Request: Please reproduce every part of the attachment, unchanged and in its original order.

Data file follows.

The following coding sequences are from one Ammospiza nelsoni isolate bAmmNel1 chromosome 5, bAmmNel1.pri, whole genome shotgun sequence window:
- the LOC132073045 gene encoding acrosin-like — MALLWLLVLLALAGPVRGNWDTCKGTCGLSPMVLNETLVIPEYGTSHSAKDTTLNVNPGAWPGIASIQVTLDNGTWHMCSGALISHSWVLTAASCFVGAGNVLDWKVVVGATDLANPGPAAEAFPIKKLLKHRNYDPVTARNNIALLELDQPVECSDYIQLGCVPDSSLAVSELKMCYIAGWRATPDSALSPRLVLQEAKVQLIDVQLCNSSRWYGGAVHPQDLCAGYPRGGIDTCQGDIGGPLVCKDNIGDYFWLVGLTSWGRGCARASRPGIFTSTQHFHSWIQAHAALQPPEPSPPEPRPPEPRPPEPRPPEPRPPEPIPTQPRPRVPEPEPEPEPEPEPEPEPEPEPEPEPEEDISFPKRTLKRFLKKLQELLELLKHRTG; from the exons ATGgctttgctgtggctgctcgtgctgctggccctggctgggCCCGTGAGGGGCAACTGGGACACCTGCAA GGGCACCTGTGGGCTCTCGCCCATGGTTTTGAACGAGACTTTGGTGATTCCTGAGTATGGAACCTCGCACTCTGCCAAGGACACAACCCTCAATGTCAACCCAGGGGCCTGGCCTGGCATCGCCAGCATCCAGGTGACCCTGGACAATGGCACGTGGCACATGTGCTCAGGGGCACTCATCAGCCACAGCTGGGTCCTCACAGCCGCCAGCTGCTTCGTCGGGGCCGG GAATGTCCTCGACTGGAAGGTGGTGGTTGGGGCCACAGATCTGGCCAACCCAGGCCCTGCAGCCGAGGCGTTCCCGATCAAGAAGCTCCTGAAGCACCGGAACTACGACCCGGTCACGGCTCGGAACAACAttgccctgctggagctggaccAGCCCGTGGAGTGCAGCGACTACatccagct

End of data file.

The following coding sequences are from one Ammospiza nelsoni isolate bAmmNel1 chromosome 5, bAmmNel1.pri, whole genome shotgun sequence window:
- the LOC132073045 gene encoding acrosin-like — MALLWLLVLLALAGPVRGNWDTCKGTCGLSPMVLNETLVIPEYGTSHSAKDTTLNVNPGAWPGIASIQVTLDNGTWHMCSGALISHSWVLTAASCFVGAGNVLDWKVVVGATDLANPGPAAEAFPIKKLLKHRNYDPVTARNNIALLELDQPVECSDYIQLGCVPDSSLAVSELKMCYIAGWRATPDSALSPRLVLQEAKVQLIDVQLCNSSRWYGGAVHPQDLCAGYPRGGIDTCQGDIGGPLVCKDNIGDYFWLVGLTSWGRGCARASRPGIFTSTQHFHSWIQAHAALQPPEPSPPEPRPPEPRPPEPRPPEPRPPEPIPTQPRPRVPEPEPEPEPEPEPEPEPEPEPEPEPEEDISFPKRTLKRFLKKLQELLELLKHRTG; from the exons ATGgctttgctgtggctgctcgtgctgctggccctggctgggCCCGTGAGGGGCAACTGGGACACCTGCAA GGGCACCTGTGGGCTCTCGCCCATGGTTTTGAACGAGACTTTGGTGATTCCTGAGTATGGAACCTCGCACTCTGCCAAGGACACAACCCTCAATGTCAACCCAGGGGCCTGGCCTGGCATCGCCAGCATCCAGGTGACCCTGGACAATGGCACGTGGCACATGTGCTCAGGGGCACTCATCAGCCACAGCTGGGTCCTCACAGCCGCCAGCTGCTTCGTCGGGGCCGG GAATGTCCTCGACTGGAAGGTGGTGGTTGGGGCCACAGATCTGGCCAACCCAGGCCCTGCAGCCGAGGCGTTCCCGATCAAGAAGCTCCTGAAGCACCGGAACTACGACCCGGTCACGGCTCGGAACAACAttgccctgctggagctggaccAGCCCGTGGAGTGCAGCGACTACatccagct